"My experiences in public health, and in science and in medicine, are that it's really hard to get the right information to people," she said. 

In response to people asking questions about COVID-19, the disease caused by the novel coronavirus, Google Health designed a self-assessment for coronavirus with health agencies around the world. It's triggered by certain search terms, and the results give people an idea of whether they should see a doctor or get tested. 

Google self assessment for covid
Google's self-assessment for coronavirus.
Google

It rolled out a similar screener for mental health in May, as Americans struggled to grapple with their new realities. Thoughts of suicide nearly doubled compared to the year before, and anxiety and depression increased more than fourfold in the last year.  

Prompted by soaring demand for telehealth, Google's health unit also sped up development for a "virtual care feature" that launched in April. 

If medical professionals are able to do phone or video visits, Google can now say so in a little blurb reading "Get online care" in their normal search results on Google.com and maps. It links to sites like Mount Sinai's telehealth services in New York, which has options for doctors' appointments. 

A second aspect of the feature displays names of telehealth companies with links and price information when people search for things like "immediate care" in Search and Maps. That's not available everywhere in the US yet. 

Google virtual care feature 2 Mount Sinai
Google's search results for "hospital" show options for online care in a new feature.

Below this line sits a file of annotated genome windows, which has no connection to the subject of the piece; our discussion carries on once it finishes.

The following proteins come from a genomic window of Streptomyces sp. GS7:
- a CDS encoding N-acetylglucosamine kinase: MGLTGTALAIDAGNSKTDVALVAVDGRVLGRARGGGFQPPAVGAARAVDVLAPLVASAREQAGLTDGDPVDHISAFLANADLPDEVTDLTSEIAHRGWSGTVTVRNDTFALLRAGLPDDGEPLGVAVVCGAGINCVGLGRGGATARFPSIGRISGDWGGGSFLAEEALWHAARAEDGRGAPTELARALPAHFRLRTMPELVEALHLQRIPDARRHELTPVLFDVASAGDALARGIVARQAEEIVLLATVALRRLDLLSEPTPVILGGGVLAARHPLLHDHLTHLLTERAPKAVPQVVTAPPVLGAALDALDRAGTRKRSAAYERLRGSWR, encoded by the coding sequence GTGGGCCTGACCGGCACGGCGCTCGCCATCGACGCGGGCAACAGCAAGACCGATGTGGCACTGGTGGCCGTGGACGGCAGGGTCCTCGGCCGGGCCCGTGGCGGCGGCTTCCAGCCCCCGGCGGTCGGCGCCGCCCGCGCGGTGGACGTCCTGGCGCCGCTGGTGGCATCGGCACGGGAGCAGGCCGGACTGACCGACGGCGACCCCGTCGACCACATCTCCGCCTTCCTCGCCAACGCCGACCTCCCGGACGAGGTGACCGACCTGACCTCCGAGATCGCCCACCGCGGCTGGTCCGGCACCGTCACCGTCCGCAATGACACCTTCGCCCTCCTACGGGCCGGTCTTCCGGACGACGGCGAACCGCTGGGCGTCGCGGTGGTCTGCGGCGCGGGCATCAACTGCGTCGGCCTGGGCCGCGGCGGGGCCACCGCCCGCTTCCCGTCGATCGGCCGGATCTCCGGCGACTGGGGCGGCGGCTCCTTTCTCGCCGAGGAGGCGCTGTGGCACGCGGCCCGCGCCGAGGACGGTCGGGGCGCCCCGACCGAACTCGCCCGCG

Google

Other search upgrades show people active testing sites, credible health information on YouTube, and how to find guidance from their local health department, DeSalvo said.

"We're trying to get the world's health information available for consumers where it matters," including for depression, anxiety, diabetes, and coronavirus, she said.

Google's work helping people navigate their healthcare is still in its early days

DeSalvo cautioned that Google Health's consumer-facing work is still early. For now, the group's machine learning is much farther along, with some devices already being used to make medical diagnoses faster and more accurate

Another huge coronavirus project has been Google's contract-tracing program with Apple, which isn't related to user searches. Four US states and 16 countries or regions are using it to tell people if they've likely been exposed to coronavirus, according to the company.

Ultimately, however, some industry leaders think Google could become a kind of Expedia for doctors' visits, per Business Insider's interviews. One of Google Health's oldest projects helps doctors search medical records, and obviously the tech giant's long history started with a humble search engine. 

Read more: The man who helps hospitals and clinics move to Google's cloud shares how the coronavirus pandemic is shaping its healthcare push

The larger company has asked Google Health specifically to think through how it can improve the world's health, which involves direct work with consumers — not just the providers who care for them, DeSalvo said.

"If we're going to really make a difference in the lives of people's health, we have to do that by addressing not only tools and support for carers, but we have to do that as much as we can directly to consumers and other parts of the system," DeSalvo said.